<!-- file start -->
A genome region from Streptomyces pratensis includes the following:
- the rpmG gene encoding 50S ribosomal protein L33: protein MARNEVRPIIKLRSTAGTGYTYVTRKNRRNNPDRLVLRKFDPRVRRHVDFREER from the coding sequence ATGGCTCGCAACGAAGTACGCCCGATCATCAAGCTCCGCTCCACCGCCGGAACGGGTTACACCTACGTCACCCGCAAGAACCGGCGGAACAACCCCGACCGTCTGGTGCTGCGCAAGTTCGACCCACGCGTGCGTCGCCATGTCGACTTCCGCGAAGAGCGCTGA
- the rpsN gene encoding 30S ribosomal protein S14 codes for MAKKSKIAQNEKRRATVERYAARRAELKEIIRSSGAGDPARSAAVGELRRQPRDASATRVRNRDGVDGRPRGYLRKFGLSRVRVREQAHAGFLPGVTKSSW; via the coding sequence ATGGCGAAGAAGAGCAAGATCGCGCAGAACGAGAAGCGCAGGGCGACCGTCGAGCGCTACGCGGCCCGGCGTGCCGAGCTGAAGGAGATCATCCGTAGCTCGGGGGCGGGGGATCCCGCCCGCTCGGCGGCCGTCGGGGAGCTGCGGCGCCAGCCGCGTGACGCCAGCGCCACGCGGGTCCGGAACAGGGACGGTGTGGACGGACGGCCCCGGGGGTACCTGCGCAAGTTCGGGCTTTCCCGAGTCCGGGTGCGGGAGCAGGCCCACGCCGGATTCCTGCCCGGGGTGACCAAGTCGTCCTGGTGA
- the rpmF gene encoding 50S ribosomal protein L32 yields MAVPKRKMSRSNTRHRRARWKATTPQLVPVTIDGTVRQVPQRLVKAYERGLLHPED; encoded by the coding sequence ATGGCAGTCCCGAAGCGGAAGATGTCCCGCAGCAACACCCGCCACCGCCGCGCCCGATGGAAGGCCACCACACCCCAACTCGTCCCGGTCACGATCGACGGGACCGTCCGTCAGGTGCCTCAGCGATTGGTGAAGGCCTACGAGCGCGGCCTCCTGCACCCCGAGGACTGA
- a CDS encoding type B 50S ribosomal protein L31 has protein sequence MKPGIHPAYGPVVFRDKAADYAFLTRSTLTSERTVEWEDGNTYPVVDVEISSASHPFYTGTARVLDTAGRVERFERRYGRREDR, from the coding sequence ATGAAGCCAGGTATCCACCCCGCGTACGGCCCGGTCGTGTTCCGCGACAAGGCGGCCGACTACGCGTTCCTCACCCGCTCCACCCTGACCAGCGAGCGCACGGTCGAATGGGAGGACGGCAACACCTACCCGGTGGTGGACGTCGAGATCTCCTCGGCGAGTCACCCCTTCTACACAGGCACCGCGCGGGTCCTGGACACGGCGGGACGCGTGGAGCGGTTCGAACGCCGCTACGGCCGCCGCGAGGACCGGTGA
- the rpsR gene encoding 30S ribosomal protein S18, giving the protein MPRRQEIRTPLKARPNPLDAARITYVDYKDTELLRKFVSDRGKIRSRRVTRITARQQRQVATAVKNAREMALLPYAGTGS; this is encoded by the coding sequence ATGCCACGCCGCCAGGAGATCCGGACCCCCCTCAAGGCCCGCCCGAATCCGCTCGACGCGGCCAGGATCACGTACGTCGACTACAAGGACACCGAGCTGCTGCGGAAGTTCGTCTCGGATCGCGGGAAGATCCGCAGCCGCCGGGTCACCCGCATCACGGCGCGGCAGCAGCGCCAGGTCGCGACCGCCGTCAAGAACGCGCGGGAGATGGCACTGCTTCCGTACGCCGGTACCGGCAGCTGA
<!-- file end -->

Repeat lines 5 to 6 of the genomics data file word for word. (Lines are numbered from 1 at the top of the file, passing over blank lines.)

- a CDS encoding type B 50S ribosomal protein L31 has protein sequence MKPGIHPAYGPVVFRDKAADYAFLTRSTLTSERTVEWEDGNTYPVVDVEISSASHPFYTGTARVLDTAGRVERFERRYGRREDR, from the coding sequence ATGAAGCCAGGTATCCACCCCGCGTACGGCCCGGTCGTGTTCCGCGACAAGGCGGCCGACTACGCGTTCCTCACCCGCTCCACCCTGACCAGCGAGCGCACGGTCGAATGGGAGGACGGCAACACCTACCCGGTGGTGGACGTCGAGATCTCCTCGGCGAGTCACCCCTTCTACACAGGCACCGCGCGGGTCCTGGACACGGCGGGACGCGTGGAGCGGTTCGAACGCCGCTACGGCCGCCGCGAGGACCGGTGA
- the rpsR gene encoding 30S ribosomal protein S18, giving the protein MPRRQEIRTPLKARPNPLDAARITYVDYKDTELLRKFVSDRGKIRSRRVTRITARQQRQVATAVKNAREMALLPYAGTGS; this is encoded by the coding sequence ATGCCACGCCGCCAGGAGATCCGGACCCCCCTCAAGGCCCGCCCGAATCCGCTCGACGCGGCCAGGATCACGTACGTCGACTACAAGGACACCGAGCTGCTGCGGAAGTTCGTCTCGGATCGCGGGAAGATCCGCAGCCGCCGGGTCACCCGCATCACGGCGCGGCAGCAGCGCCAGGTCGCGACCGCCGTCAAGAACGCGCGGGAGATGGCACTGCTTCCGTACGCCGGTACCGGCAGCTGA